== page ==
Gratitude balances out Negativity

Gratitude balances out Negativity

Gratitude is a relationship emotion; it cannot exist in isolation. It always requires an act of kindness from another person. When we express gratitude, we acknowledge the kindness of others, and the very act of gratitude builds and strengthens our relationships with others.

Expressing gratitude makes us happier, healthier and more open. By practising gratitude, we are connecting ourselves to that particular positive moment in time, we are also connecting to ourselves and to those around us.

The human psyche has an unconscious negativity bias built into our brain's hard drive. This is the idea that we are more predisposed towards the negative things in life. This is also referred to as the DDT (dreaded drama triangle).

Gratitude is the best way to overcome this negativity bias. When we are grateful, practising 'deep gratitude' or living gratefully we reset our brains to a more positive and balanced default setting. There is an evolutionary reason for this bias. It is designed to alert us to danger and prepares us for the primal defensive mechanisms of fight, flight or freeze.

This bias can affect us even when positive things are happening. We are drawn towards negative thoughts, and these negative points dominate and control our thoughts. These negative thought patterns affect us in many ways, including the way we perceive ourselves and our interpersonal relationships.

These negative thoughts attract our attention like a magnet. Giving our attention to these thoughts creates a negative cycle and it can make us dwell on all the things that might go wrong, even if they don't actually come to pass!

It actually draws more of our energy to process negative thoughts than it does positive, happy ones! These processes can be launched into action by a (perceived) negative comment or someone's facial expressions. It takes a lot of brain energy to manage all the worries connected to that comment or glance!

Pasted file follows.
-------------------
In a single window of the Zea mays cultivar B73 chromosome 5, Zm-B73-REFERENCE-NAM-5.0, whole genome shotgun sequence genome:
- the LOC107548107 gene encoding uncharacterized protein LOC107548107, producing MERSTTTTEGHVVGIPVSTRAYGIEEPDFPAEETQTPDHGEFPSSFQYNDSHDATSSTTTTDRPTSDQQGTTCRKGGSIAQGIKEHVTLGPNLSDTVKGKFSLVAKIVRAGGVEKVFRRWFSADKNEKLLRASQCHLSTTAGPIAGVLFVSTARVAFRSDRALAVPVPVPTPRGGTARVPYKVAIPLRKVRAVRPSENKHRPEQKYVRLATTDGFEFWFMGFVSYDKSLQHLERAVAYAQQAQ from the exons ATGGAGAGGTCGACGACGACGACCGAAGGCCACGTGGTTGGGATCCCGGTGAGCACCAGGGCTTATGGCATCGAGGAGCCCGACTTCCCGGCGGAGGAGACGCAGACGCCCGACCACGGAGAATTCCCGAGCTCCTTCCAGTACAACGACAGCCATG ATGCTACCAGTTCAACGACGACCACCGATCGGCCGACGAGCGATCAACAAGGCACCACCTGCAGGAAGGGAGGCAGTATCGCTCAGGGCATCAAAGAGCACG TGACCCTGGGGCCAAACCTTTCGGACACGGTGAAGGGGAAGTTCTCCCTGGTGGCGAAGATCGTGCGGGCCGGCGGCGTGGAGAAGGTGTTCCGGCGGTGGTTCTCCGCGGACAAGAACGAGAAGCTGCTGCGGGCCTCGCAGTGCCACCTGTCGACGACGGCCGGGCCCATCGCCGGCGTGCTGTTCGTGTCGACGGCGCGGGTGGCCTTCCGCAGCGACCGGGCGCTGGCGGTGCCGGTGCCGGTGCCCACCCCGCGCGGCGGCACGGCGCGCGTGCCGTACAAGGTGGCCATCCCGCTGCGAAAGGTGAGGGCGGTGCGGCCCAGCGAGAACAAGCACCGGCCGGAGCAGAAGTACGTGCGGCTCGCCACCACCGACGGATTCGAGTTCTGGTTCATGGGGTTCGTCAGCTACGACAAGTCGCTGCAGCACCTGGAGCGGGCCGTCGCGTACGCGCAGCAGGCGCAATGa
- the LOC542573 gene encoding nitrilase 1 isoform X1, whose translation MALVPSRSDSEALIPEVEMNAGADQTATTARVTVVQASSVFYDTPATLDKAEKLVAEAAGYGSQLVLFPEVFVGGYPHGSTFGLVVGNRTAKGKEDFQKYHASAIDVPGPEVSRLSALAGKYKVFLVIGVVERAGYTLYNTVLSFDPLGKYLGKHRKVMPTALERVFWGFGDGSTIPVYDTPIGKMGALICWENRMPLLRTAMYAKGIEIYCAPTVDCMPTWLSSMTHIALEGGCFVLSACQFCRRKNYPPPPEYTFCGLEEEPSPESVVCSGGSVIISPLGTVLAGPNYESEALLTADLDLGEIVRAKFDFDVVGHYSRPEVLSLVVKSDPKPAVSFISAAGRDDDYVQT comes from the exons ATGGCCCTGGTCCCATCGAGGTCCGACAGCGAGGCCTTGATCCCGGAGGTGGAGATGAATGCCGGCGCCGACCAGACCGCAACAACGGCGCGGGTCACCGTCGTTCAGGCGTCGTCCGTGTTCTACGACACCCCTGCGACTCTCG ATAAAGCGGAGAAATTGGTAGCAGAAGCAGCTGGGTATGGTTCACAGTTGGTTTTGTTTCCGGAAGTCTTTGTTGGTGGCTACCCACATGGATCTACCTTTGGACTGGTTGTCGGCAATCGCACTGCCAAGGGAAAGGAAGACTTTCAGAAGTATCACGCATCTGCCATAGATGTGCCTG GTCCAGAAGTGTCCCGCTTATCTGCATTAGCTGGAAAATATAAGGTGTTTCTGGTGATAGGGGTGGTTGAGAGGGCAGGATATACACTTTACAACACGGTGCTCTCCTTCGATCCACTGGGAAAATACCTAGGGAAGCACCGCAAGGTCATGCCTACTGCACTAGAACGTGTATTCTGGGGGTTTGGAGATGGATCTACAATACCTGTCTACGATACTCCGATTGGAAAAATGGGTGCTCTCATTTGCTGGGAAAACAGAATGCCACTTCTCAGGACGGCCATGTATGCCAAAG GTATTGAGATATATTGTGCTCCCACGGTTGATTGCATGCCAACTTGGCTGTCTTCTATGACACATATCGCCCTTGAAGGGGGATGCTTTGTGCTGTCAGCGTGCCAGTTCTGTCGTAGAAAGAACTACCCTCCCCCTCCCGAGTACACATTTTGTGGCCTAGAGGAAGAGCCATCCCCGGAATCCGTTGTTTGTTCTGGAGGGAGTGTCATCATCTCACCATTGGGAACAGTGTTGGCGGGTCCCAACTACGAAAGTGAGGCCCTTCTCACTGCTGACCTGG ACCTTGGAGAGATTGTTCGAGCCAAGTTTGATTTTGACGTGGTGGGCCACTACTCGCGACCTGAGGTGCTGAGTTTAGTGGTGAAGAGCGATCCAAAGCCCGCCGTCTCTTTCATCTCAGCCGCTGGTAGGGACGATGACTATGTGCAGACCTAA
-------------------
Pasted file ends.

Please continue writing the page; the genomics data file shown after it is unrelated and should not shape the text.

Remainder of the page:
Positive thoughts are often fleeting, whereas the negative ones tend to linger on. One researcher said that the mind is like velcro for the negatives and teflon for the positives! It can make us feel like we are stuck in the 'quicksand' of negativity bias!

When we practise deep gratitude, we interrupt the processes of the negativity bias. Even the simplest, briefest expression of gratitude releases oxytocin (the feel-good hormone) which reduces the negativity bias and resets our brains to a more positively balanced default setting.

We are always strengthening something; it is our decision whether we lean towards the positive or the negative. Are you strengthening negativity, and the depression, worry and anxiety that comes with it or are you embracing the positives through the power of gratitude and focussing on everything that is good in your life? When we focus on all the positives, we can design achievable dreams and targets.

Studies have shown that up to 80% of our thoughts are negative. By implementing practices of gratitude such as gratitude journals, regular moments of reflection and thanking people on a regular basis we can reset our dial to a more positive setting, which will give ourselves a more balanced viewpoint of our entire lives.